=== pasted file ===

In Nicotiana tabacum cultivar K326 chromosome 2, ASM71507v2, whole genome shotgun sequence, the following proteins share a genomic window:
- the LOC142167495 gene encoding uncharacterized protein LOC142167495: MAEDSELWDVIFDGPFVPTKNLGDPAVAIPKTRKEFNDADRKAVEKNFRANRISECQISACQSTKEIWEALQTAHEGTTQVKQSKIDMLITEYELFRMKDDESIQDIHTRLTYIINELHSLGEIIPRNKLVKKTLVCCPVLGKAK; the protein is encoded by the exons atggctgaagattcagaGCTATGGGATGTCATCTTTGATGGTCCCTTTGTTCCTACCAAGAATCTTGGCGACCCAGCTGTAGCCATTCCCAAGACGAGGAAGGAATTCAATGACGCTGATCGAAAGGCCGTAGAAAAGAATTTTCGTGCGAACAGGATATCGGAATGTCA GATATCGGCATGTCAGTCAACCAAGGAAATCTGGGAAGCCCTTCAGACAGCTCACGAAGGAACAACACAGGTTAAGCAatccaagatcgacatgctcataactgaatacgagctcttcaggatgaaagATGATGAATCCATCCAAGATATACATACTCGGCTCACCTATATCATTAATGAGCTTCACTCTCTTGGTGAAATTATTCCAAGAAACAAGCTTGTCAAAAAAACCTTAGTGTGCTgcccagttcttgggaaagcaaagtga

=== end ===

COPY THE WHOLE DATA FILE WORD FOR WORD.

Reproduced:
In Nicotiana tabacum cultivar K326 chromosome 2, ASM71507v2, whole genome shotgun sequence, the following proteins share a genomic window:
- the LOC142167495 gene encoding uncharacterized protein LOC142167495: MAEDSELWDVIFDGPFVPTKNLGDPAVAIPKTRKEFNDADRKAVEKNFRANRISECQISACQSTKEIWEALQTAHEGTTQVKQSKIDMLITEYELFRMKDDESIQDIHTRLTYIINELHSLGEIIPRNKLVKKTLVCCPVLGKAK; the protein is encoded by the exons atggctgaagattcagaGCTATGGGATGTCATCTTTGATGGTCCCTTTGTTCCTACCAAGAATCTTGGCGACCCAGCTGTAGCCATTCCCAAGACGAGGAAGGAATTCAATGACGCTGATCGAAAGGCCGTAGAAAAGAATTTTCGTGCGAACAGGATATCGGAATGTCA GATATCGGCATGTCAGTCAACCAAGGAAATCTGGGAAGCCCTTCAGACAGCTCACGAAGGAACAACACAGGTTAAGCAatccaagatcgacatgctcataactgaatacgagctcttcaggatgaaagATGATGAATCCATCCAAGATATACATACTCGGCTCACCTATATCATTAATGAGCTTCACTCTCTTGGTGAAATTATTCCAAGAAACAAGCTTGTCAAAAAAACCTTAGTGTGCTgcccagttcttgggaaagcaaagtga